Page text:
Trans Afghanistan Railways: High Hopes, Low Expectations

Uzbekistan is a doubly landlocked country. Since 2017, the new regime in Tashkent has emphasised on diversification of trade and connectivity projects. Uzbekistan’s active role in the development and reconstruction of Afghanistan is often overlooked. The Hairatan-Mazar-i-Sharif rail line is crucial in reinvigorating connectivity between Uzbekistan and Afghanistan. This railway line was built with financial support (165 Million USD) from Asian Development Bank (ADB) and became operational in 2011.4 Now Uzbekistan desires to extend this rail line to Kabul and further to Peshawar in Pakistan.5 To construct this railroad, Uzbekistan and Pakistan have approached multiple financial institutions, including China sponsored Asian Infrastructure and Investment Bank (AIIB).6 ADB has shown interest in providing partial financial support to this project. 7

The new railway is projected to reduce the movement of commodities from Central Asia to Pakistan from 30 and 15 days, and transport costs will be lowered by 30 percent and 35 percent.8 Another important factor is the reduction of transport costs. As per the estimates, transporting a container from Tashkent to the port of Karachi will cost around 1,400-1600 USD, which is about half as cheap as transportation from Tashkent to the Iranian port – Bandar Abbas.9 These are some of the factors which Uzbekistan and Pakistan are flagging to expedite the work on the Trans-Afghan railroad. This rail line, if materialized, will also connect with the 112 km Atamyrat, Turkmenistan-Akina-Andkhoy cross-border line, linking Turkmenistan with Peshawar. Turkmenistan has also been actively engaged in talks with the Taliban to ensure its security and economic interests in Afghanistan.10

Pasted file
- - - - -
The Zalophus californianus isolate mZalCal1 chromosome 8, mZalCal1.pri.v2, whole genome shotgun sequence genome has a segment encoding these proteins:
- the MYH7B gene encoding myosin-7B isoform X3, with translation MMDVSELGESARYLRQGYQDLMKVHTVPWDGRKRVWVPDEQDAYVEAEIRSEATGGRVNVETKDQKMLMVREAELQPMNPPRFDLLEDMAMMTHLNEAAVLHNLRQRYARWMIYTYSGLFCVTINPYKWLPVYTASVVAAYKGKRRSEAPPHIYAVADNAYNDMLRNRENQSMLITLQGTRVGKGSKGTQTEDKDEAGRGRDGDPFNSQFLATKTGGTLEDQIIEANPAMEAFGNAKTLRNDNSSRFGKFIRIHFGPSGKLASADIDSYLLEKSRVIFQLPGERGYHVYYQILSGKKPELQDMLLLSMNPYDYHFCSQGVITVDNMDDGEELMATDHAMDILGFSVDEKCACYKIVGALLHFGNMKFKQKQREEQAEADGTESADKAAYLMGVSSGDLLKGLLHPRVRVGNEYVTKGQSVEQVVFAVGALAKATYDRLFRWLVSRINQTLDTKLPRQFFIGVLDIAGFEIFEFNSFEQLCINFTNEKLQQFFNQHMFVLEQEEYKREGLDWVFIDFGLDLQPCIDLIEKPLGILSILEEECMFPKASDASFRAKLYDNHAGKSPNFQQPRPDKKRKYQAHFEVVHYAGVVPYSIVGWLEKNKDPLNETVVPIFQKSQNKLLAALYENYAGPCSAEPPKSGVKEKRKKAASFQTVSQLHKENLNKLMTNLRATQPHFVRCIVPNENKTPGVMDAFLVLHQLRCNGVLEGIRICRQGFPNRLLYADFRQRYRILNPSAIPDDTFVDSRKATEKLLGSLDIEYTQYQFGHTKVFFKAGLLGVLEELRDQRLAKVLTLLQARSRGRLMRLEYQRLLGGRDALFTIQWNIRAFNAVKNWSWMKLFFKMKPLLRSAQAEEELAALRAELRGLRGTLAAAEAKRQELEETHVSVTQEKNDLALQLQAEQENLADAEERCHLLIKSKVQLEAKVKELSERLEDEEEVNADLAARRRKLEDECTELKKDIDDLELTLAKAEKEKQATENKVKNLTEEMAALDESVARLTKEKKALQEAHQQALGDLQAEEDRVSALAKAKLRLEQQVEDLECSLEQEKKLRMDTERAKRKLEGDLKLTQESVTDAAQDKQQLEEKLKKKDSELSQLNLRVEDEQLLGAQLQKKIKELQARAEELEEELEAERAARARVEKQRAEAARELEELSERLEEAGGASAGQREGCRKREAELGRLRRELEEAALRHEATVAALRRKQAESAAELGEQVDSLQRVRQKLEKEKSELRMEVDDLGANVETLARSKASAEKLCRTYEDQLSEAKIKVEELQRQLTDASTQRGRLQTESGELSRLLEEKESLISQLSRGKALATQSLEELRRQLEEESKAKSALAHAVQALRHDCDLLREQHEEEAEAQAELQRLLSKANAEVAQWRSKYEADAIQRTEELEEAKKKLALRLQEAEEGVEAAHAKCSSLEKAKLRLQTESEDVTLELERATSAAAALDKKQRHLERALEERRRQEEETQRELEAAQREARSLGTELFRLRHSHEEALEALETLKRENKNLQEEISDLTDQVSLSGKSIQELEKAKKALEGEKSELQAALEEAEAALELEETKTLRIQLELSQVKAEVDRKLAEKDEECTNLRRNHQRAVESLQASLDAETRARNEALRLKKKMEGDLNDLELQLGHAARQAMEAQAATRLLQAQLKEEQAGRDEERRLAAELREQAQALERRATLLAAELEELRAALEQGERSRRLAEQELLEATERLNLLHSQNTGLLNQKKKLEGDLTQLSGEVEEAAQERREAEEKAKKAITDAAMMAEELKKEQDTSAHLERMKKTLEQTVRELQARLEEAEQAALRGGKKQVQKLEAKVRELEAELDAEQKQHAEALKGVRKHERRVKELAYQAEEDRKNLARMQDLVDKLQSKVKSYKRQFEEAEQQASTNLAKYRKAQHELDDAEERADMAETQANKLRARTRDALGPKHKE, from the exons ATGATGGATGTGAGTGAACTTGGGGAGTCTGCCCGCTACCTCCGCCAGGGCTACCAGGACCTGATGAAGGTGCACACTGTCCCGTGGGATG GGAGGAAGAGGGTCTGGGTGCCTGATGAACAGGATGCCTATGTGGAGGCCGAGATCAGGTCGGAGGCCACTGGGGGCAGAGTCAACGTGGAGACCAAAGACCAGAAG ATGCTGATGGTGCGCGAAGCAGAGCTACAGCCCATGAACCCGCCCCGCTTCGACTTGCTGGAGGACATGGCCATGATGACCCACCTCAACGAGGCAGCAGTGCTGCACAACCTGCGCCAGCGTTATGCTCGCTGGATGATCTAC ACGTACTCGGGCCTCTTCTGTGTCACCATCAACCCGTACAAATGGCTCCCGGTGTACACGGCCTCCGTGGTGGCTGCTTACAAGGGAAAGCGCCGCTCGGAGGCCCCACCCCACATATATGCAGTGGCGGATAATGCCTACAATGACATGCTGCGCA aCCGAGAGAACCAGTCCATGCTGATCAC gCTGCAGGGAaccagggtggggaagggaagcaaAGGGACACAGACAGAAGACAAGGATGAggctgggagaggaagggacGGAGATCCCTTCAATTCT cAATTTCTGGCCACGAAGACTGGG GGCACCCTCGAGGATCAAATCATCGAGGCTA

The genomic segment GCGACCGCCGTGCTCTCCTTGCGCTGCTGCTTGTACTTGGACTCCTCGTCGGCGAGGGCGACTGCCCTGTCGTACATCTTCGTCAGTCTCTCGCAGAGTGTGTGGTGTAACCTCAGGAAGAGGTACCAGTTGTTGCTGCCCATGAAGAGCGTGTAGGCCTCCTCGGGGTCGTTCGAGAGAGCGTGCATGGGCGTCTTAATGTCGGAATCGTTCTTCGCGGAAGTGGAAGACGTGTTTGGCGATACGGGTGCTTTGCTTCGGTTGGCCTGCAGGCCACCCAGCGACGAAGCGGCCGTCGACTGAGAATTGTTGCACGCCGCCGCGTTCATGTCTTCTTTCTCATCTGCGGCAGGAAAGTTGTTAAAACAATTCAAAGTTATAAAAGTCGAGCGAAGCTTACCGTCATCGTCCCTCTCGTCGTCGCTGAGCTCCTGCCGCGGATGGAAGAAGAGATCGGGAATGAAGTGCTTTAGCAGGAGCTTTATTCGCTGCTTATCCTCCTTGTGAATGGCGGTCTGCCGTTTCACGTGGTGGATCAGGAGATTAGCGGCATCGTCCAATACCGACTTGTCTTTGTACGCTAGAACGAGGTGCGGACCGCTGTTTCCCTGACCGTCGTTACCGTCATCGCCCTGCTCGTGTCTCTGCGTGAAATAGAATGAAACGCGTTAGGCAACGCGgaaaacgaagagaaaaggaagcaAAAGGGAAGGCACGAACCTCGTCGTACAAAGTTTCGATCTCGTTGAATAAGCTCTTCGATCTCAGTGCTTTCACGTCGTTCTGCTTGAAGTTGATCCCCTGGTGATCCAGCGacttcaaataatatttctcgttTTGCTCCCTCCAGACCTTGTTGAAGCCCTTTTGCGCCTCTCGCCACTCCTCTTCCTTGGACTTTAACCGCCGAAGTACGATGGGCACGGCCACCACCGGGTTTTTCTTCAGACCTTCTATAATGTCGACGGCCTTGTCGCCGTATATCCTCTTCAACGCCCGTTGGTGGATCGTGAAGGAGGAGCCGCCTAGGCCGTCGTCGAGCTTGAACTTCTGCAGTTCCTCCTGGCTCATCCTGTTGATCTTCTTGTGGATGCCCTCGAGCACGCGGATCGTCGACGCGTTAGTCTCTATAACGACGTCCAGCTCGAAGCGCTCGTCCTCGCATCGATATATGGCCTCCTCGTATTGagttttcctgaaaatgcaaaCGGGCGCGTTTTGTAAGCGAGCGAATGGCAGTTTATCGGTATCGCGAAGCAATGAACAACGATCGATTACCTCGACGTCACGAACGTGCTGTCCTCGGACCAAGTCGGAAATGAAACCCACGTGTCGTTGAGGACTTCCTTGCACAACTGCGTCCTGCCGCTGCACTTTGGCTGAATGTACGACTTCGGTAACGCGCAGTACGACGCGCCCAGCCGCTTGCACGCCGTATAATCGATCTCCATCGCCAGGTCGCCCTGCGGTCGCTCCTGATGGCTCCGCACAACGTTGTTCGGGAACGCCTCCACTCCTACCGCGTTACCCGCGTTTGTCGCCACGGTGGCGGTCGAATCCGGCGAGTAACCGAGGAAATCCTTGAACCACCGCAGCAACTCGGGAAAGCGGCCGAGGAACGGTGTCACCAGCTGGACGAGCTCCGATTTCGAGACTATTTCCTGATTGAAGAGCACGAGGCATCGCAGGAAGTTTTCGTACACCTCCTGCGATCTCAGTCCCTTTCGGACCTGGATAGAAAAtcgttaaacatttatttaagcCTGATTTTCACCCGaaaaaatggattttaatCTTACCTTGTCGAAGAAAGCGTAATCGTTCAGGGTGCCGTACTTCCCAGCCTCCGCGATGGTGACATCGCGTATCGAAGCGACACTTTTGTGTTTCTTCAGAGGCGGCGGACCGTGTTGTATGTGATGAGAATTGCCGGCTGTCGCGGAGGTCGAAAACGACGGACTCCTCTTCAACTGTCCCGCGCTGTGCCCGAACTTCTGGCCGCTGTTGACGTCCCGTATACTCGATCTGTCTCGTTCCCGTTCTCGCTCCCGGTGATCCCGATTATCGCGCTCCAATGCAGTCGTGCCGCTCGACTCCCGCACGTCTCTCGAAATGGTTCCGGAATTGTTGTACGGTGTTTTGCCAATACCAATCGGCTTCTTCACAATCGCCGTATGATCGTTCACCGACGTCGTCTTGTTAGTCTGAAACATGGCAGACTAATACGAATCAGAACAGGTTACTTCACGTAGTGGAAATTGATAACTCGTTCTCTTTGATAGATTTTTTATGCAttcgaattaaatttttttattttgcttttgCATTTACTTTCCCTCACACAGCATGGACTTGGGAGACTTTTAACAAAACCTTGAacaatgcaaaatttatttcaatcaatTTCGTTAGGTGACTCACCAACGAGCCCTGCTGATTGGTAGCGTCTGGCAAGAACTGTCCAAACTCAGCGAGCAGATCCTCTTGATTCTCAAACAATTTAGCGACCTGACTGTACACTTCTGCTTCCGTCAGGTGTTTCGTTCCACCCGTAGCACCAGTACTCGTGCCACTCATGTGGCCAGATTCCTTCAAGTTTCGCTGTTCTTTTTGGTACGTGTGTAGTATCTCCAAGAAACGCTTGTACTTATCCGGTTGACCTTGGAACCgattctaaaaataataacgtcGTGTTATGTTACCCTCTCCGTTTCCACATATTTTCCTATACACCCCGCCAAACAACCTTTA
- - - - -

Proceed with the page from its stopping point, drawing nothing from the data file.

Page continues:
Since coming into power, Uzbek President Shawkat Mirziyoyev has initiated the country’s economic and political transformation for a better regional and international outreach. The Uzbek government is working hard to ensure the Trans Afghan Rail Project is realized and does not become a mere diplomatic tactic. Uzbekistan’s keen interest in getting access to Pakistani ports has led most senior leadership in Tashkent to explore avenues of cooperation with Pakistani leaders. Islamabad also seems enthusiastic to bring Central Asian republics within its geostrategic gambit by providing access to its seaports. However, this is only possible if the situation in Afghanistan does not turn into a civil war. It is also interesting to see how Pakistan pursues its relations with the Taliban post-US withdrawal. In order to get away with its geographical handicap of being landlocked, access to the ports of Karachi and Qasim in the Arabian Sea would validate Uzbek President Mirziyoyev’s efforts of economic transformation of the country.